Richard has been a guest speaker at the University of Connecticut Department of Kinesiology as well as the Guest of Honor at the 2014 KSI Annual Gala. His story has been chronicled in USA Today, Headsntales Podcast, and on YouTube.
Richard is an Executive Vice President at Fiberon Technologies, Inc. He is a Certified Public Accountant and also holds a Master’s Degree in Business Administration.
President, Zach Martin Memorial Foundation
Laurie Martin-Giordano attended Hodges University, School of Allied Health in Florida, where she earned her bachelor’s degree in Health Sciences in 2010. She started the Zach Martin Memorial Foundation, a non-profit foundation, in 2017 after her son’s death from exertional heat stroke. Much of her work experience is in finance, analytics, and real estate law and her unique combination of education and experience allows her to serve in multiple roles and areas of responsibility.
The mission of the Zach Martin Memorial Foundation is to provide education and awareness to athletes, coaches, and parents about Exertional Heat Illnesses (EHI). Towards this end, Laurie speaks at several committee meetings each year, including SMAC (Sports Medicine Advisory Committee), FASMed (Florida Alliance for Sports Medicine), JSMP (Jacksonville Sports Medince Program), ATAF (Athletic Trainers’ Association of Florida) and NATA (National Athletic Trainers’ Association), sharing her story and vision for heat illness policy changes for high school athletics. In a combined effort with these committees and other bereaved parents, Laurie directly addressed the FHSAA (Florida High School Athletics Association) Board of Directors requesting heat illness policy changes to protect high school athletes in 2018. In response, the FHSAA Board implemented mandatory exertional heat illness education for all high school athletic programs in Florida.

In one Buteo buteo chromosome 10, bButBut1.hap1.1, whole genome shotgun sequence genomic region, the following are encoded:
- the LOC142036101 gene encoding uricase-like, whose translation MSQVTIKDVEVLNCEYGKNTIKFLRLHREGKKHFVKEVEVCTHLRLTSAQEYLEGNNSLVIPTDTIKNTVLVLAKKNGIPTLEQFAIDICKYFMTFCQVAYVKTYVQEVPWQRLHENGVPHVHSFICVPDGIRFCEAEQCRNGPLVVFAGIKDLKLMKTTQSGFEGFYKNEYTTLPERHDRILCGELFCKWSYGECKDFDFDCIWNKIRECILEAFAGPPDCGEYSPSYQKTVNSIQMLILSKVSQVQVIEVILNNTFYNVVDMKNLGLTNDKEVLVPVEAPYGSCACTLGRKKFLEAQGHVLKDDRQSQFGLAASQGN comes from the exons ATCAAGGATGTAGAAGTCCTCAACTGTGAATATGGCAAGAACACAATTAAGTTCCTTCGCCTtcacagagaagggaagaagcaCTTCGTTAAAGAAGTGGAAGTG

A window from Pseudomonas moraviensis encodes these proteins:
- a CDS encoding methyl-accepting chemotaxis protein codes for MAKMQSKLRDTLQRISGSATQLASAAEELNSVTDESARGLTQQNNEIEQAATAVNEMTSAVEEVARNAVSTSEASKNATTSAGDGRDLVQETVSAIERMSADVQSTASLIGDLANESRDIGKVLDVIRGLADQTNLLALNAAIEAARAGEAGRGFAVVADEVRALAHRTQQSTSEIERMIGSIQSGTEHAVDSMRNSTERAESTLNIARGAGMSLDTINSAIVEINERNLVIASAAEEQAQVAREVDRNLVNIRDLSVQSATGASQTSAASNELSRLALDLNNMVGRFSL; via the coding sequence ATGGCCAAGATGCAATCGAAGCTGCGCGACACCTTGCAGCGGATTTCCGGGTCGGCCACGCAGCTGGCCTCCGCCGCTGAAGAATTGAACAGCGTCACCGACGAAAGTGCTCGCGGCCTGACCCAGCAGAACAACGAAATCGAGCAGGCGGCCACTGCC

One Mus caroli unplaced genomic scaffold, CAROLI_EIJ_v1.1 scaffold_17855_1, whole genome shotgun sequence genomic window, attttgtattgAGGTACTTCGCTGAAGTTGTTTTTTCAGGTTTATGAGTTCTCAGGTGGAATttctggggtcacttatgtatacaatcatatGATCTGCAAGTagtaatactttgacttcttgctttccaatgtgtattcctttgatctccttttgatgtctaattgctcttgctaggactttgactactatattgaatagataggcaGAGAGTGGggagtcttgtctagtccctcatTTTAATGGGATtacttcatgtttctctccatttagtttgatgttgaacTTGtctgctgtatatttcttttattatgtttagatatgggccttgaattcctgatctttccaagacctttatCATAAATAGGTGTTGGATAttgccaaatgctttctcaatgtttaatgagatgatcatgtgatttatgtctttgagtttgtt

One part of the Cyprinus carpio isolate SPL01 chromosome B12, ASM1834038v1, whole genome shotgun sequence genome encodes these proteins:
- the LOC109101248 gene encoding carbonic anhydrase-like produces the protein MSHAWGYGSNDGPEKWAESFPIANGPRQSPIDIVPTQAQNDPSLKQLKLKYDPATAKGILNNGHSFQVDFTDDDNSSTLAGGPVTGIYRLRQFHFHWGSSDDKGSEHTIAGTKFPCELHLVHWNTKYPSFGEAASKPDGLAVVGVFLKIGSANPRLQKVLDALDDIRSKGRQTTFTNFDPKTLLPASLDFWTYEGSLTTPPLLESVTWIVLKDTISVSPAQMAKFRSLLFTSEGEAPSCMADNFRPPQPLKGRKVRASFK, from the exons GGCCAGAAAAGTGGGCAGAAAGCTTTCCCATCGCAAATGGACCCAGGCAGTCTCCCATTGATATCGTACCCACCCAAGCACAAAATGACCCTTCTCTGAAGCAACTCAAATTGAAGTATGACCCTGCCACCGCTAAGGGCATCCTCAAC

Under Laurie’s leadership, the Zach Martin Memorial Foundation donates cold water immersion tubs to Florida high schools and is raising public support for athlete safety and awareness of exertional heat illness. The Foundation awarded its first scholarship to a Florida athletic training student in 2018. Additionally, it provides exertional heat illness education to athletes, parents, and club sport participants and funded the video production of “Cold Therapy Guide for Heat Illness.”
Carole Knighton is a Flight Attendant, mother of four, and an advocate for the prevention, awareness, and education of Exertional Heat Stroke after her son Hunter Knighton, a redshirt freshman at Miami University, nearly lost his life on February 24, 2014. Miraculously, he not only survived after his temperature reached 109°F but he eventually returned to the football field.
Passionate to support her son’s return and ensure his health and safety, Carole sought the expertise of The Korey Stringer Institute to help guide Hunter’s recovery process. With the help of KSI and Hunter’s determination, Hunter returned to Miami Football for the 2015 and 2016 season.
Carole was the guest speaker for the 2015 KSI Gala. She was featured on an ESPN college gameday feature with Tom Rinaldi called “Miracle in Miami.” She was a speaker for 2017 Collaborative Solutions for Safety in Sports and a panelist for Exertional Heat Stroke Working Group in Washington DC in February 2017. She continues to be an avid advocate and supporter for the implementation of best practices to prevent sudden death from exertional heat stroke.
Hunter Knighton joined the University of Miami football team in January 2013. During the beginning of his redshirt freshman year Hunter suffered a heat stroke during an offseason workout. The episode caused Hunter’s temperature to rise to 109 degrees. Hunter went into kidney failure, liver failure, and become unresponsive. He spent 12 days in a medically induced coma. After losing 65 pounds and battling pneumonia Hunter was released from the hospital. Shortly after coming home, he decided he wanted to continue his football career. After a long six months without much progress Hunter came to the Korey Stringer Institute to begin a rehabilitation program. After working with KSI Hunter returned to the football field in August 2015. He played in all 12 games. After graduating in December 2016 Hunter decided to transfer to Tulane University. Hunter played in 25 games over the next two seasons. He graduated in December 2018 with his Master of Business Administration. He continues to advocate for safe monitoring and proper treatment of heatstroke in athletes to prevent similar instances from occurring again.